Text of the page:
The change has made the whole system fairer - which is a novelty where Osborne is concerned.

  • rate this

    Comment number 23.

    David Cameron 2010

    It is fundamental to my values that people who have worked hard all their lives, and are now drawing their pension, deserve to be treated with respect. So that is what you will get from any government I lead. We will make sure that older and retired people get the dignity and quality of life they deserve.

  • rate this

    Comment number 22.

    What a mess - no coherence, no sense - typical of a politician that never worked in their life ! When will we have a straight forward, plain, simple tax system, so we can ALL see what is being taken from us ! And calculate if the tax is set correctly ? HMRC seem incapable of dong so !!

  • rate this

    Comment number 21.

    For S Cook personal allowances my ars". 40% tax starts at £35k personal allowances be damned since when have they affected ordinary people. The erosion of this and the disgusting attack on the eldferly which is utterly shaneful will see more people lose homes and need help thereby exacerbating the cost to government - oh wait - they don't care!

  • rate this

    Comment number 20.

    So the only people to get their tax rate cut are the rich currently paying 50%!

  • rate this

    Comment number 19.

    well i hoped. another year helping my mother with her bills while the rich get a tax cut.

  • rate this

    Comment number 18.

    Is this going to be Osbore's 10p tax debackle?

  • rate this

    Comment number 17.

    It's not clear to me (aged 67) whether after April 2013 there will still
    be the 'claw-back' of the 'extra' personal allowance (which applies
    beyond the limit of £25,400 in 2012/13). It is this claw-back, which
    represents a marginal tax rate of 30%, which will eventually be
    eliminated by this 'wheeze' but, meanwhile, I continue to steer
    my taxable income to keep below the 30% threshhold.

  • rate this

    Comment number 16.

    For StevieP - the 40% is charged on taxable pay above (currently) £35k, figures quoted include personal allowance.

  • rate this

    Comment number 15.

    My first reaction to this Budget is that is is a thieving one and does little to commend itself to anyone. It will be a watershed for both the Conservatives and Liberals. And to think I voted for them - I should be sectioned.

  • rate this

    Comment number 14.

    If you voted Tory you only have yourself to blame, its the rest of us that I feel sorry for. Rich get rich and the Poor get poorer.

  • rate this

    Comment number 13.

    I have already emailed the appalling Osborne to comment on his appalling treatment of pensioners; I hope he will be inundated with protests and that no pensioner will vote Tory until the party stops robbing the poor to give to the rich

  • rate this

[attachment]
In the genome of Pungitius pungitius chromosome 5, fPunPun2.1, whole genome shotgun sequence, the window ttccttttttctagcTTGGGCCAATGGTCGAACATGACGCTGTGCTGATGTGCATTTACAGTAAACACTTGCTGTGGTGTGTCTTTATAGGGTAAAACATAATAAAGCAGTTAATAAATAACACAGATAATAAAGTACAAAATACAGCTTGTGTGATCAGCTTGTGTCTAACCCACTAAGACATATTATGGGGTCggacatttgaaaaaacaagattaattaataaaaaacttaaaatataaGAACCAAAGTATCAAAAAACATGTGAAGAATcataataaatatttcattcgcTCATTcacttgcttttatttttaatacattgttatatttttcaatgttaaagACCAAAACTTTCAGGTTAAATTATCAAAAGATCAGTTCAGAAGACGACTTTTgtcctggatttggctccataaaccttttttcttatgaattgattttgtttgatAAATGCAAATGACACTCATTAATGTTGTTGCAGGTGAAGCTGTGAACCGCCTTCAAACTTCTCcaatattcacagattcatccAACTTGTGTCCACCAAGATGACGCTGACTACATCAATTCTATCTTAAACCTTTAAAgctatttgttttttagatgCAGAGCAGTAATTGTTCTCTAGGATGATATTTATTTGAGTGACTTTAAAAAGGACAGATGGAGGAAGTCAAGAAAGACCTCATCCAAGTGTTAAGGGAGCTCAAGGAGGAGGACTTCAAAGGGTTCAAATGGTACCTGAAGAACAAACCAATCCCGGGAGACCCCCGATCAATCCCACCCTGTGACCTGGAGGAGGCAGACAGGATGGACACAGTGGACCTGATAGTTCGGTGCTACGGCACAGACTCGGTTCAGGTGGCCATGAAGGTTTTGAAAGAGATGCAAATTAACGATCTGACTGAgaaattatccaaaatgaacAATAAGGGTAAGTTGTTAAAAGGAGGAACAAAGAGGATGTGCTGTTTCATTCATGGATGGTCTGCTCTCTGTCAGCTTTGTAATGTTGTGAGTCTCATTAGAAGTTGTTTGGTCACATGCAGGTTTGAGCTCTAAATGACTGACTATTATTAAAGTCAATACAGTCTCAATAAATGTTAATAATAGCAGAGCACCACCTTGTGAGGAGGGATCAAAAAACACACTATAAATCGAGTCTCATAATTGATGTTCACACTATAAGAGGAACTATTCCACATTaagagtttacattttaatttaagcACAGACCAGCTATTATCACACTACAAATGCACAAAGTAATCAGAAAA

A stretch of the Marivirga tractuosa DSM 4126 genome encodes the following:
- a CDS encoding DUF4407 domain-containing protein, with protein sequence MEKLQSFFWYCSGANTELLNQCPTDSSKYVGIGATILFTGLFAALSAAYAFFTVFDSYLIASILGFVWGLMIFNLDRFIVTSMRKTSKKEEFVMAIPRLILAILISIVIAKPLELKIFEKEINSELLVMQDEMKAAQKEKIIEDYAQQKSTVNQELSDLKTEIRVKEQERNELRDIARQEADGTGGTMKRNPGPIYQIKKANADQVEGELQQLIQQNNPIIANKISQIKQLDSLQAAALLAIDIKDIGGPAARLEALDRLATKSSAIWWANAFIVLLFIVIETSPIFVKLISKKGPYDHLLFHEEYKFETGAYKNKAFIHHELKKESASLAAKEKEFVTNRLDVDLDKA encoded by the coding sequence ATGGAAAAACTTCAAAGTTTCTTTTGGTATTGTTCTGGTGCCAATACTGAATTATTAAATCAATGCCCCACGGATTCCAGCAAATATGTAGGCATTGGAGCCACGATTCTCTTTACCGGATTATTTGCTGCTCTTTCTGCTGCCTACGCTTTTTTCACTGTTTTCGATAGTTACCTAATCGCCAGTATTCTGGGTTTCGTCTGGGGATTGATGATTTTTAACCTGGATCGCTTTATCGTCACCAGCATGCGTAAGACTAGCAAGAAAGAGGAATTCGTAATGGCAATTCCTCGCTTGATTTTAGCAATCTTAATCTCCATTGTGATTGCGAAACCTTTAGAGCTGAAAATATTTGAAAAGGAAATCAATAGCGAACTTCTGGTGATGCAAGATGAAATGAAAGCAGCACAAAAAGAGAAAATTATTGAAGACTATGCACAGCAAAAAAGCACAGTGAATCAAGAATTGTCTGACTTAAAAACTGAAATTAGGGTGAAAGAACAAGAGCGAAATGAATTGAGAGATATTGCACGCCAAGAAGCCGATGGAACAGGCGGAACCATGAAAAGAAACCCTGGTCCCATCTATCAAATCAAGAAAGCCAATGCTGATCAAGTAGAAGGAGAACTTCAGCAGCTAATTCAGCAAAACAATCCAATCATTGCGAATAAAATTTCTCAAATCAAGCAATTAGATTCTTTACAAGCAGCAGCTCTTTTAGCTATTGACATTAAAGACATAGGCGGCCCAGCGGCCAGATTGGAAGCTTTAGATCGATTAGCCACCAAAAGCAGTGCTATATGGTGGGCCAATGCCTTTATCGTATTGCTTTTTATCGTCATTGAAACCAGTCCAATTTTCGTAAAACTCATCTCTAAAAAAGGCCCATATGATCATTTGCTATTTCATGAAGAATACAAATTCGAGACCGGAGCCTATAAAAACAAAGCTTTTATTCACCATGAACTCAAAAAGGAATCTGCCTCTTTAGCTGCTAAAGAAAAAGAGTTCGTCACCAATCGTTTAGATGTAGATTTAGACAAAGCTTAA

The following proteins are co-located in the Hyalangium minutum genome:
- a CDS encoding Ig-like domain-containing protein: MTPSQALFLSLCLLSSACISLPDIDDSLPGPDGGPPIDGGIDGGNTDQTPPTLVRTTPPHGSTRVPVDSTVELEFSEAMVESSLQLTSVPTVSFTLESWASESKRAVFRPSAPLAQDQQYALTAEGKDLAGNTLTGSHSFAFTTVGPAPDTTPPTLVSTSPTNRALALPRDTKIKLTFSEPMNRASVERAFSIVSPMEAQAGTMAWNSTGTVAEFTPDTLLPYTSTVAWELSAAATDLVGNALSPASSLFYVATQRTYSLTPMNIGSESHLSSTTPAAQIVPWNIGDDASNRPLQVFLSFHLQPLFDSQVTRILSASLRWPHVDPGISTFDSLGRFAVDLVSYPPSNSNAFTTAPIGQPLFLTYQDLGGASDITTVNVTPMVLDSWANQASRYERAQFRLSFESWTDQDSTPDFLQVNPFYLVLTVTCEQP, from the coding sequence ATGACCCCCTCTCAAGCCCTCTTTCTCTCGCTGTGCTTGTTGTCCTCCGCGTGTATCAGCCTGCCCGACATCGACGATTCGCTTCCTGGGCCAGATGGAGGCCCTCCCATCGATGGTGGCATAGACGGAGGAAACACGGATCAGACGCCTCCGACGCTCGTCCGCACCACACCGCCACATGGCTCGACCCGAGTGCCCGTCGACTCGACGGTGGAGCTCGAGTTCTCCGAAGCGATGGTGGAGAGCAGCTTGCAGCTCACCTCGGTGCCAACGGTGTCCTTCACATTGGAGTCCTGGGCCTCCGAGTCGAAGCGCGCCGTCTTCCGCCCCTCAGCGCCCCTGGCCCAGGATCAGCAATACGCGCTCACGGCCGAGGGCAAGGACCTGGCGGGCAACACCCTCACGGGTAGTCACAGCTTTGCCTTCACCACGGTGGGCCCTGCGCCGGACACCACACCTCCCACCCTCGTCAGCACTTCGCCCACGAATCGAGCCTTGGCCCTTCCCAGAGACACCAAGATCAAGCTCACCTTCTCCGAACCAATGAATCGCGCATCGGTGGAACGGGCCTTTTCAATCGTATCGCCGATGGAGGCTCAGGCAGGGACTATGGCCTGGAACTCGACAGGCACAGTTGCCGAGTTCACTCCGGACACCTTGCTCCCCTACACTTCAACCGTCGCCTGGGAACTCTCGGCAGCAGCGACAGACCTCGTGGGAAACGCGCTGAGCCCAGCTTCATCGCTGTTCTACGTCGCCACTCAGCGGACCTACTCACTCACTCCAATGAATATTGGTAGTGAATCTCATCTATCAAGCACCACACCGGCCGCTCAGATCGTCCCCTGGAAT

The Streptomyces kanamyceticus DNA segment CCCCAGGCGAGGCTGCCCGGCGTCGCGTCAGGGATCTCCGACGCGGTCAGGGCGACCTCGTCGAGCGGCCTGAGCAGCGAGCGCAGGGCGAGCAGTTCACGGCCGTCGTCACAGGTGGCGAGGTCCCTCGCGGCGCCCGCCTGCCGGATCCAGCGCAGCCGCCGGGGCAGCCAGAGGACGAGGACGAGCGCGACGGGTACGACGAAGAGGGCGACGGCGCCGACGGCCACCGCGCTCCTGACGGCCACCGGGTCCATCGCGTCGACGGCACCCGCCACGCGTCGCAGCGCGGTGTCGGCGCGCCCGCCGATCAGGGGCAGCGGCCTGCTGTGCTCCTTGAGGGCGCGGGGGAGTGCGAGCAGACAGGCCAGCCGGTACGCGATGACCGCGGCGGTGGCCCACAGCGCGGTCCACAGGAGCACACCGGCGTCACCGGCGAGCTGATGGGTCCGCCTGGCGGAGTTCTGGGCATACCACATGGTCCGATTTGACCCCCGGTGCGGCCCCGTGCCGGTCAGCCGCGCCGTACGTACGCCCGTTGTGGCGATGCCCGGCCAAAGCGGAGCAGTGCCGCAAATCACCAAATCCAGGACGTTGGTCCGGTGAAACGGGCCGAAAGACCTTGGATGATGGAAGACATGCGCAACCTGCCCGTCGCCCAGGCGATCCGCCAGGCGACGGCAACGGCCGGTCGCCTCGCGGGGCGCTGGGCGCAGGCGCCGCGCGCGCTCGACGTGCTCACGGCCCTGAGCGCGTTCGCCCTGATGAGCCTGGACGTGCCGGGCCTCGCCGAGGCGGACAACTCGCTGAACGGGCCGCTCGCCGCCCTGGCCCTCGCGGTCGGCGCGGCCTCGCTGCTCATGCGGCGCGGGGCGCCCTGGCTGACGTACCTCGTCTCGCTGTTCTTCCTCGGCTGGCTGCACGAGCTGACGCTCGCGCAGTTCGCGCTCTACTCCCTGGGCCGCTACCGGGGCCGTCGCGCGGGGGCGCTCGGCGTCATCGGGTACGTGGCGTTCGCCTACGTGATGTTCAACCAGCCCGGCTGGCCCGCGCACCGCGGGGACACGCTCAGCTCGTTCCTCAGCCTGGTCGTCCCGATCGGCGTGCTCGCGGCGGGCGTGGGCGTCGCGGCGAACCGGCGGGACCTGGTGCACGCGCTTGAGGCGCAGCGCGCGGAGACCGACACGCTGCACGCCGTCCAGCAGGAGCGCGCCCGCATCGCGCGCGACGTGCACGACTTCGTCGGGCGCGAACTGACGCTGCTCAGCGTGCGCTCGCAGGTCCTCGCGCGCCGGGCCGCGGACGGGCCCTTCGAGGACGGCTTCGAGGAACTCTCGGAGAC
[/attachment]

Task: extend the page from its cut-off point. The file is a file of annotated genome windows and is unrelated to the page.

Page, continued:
Comment number 12.

    Well the Government needs to pay for the 50p tax cut for their rich pals somehow. Its a pity the rest of us and specifically the pensioners will bear the brunt of it. All in this together ehh......

  • rate this

    Comment number 11.

    The Chancer seems to have forgotten the majority of pensioners use thier vote. Roll on the general election.

  • rate this

    Comment number 10.

    I don't see a major issue with anyone paying tax when their income is above £10k, whether or not they are over 65.

    If a person under 65 can live off £9,000 a year tax free, then an extra thousand for those over 65 seems more than reasonable.

    How much of an allowance do people want? Surely it would be completely unfair to allow people to have a tax-free income of £30k+.

  • rate this

    Comment number 9.

    We're always told the government wants to help hard-working families.
    Single pensioners don't count.

  • rate this

    Comment number 8.

    Yet another example of civil servants and professional politicians who have never worked in the real world making decisions that affect their elders and betters. Even with AVCs on my state pension and two small private pensions I still have less than £10,000 income each year, but still have to pay tax on this. Now in future I will have to pay some more. Let the politicians try & live on this!

  • rate this

    Comment number 7.

    So ultra-high earners get their tax burden reduced, whereas the small extra personal allowance for pensioners is to be eroded.

    Says it all about this government's priorities.

  • rate this

    Comment number 6.

    Pensioners have successively had their interests eroded by governments. First of all the link to cost of living was removed and now over a short period of time they will lose the age related tax relief. Time for governments to realise that old people have a vote and will use it if they are discriminated against in this way.


Page 13 of 14